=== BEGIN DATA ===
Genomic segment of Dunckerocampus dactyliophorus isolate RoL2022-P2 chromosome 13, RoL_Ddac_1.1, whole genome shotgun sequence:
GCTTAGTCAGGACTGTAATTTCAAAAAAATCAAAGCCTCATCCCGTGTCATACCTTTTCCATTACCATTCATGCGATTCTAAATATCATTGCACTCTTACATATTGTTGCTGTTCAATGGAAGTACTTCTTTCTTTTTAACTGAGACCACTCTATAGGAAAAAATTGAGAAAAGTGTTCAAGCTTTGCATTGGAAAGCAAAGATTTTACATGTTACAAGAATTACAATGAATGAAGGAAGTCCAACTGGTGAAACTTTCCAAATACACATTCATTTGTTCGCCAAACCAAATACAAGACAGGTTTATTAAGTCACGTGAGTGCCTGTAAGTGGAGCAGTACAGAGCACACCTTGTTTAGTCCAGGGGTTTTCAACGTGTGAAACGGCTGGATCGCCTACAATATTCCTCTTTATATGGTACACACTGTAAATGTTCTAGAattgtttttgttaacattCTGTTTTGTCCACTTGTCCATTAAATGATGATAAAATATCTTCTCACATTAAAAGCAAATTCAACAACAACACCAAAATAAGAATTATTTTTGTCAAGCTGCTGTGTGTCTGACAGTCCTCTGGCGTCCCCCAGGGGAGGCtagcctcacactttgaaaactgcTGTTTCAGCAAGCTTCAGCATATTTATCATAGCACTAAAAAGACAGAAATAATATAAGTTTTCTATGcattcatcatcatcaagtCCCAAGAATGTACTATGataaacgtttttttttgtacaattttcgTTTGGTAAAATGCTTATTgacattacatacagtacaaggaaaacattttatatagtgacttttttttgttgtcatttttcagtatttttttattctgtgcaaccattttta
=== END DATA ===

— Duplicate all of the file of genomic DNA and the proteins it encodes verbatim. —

Genomic segment of Dunckerocampus dactyliophorus isolate RoL2022-P2 chromosome 13, RoL_Ddac_1.1, whole genome shotgun sequence:
GCTTAGTCAGGACTGTAATTTCAAAAAAATCAAAGCCTCATCCCGTGTCATACCTTTTCCATTACCATTCATGCGATTCTAAATATCATTGCACTCTTACATATTGTTGCTGTTCAATGGAAGTACTTCTTTCTTTTTAACTGAGACCACTCTATAGGAAAAAATTGAGAAAAGTGTTCAAGCTTTGCATTGGAAAGCAAAGATTTTACATGTTACAAGAATTACAATGAATGAAGGAAGTCCAACTGGTGAAACTTTCCAAATACACATTCATTTGTTCGCCAAACCAAATACAAGACAGGTTTATTAAGTCACGTGAGTGCCTGTAAGTGGAGCAGTACAGAGCACACCTTGTTTAGTCCAGGGGTTTTCAACGTGTGAAACGGCTGGATCGCCTACAATATTCCTCTTTATATGGTACACACTGTAAATGTTCTAGAattgtttttgttaacattCTGTTTTGTCCACTTGTCCATTAAATGATGATAAAATATCTTCTCACATTAAAAGCAAATTCAACAACAACACCAAAATAAGAATTATTTTTGTCAAGCTGCTGTGTGTCTGACAGTCCTCTGGCGTCCCCCAGGGGAGGCtagcctcacactttgaaaactgcTGTTTCAGCAAGCTTCAGCATATTTATCATAGCACTAAAAAGACAGAAATAATATAAGTTTTCTATGcattcatcatcatcaagtCCCAAGAATGTACTATGataaacgtttttttttgtacaattttcgTTTGGTAAAATGCTTATTgacattacatacagtacaaggaaaacattttatatagtgacttttttttgttgtcatttttcagtatttttttattctgtgcaaccattttta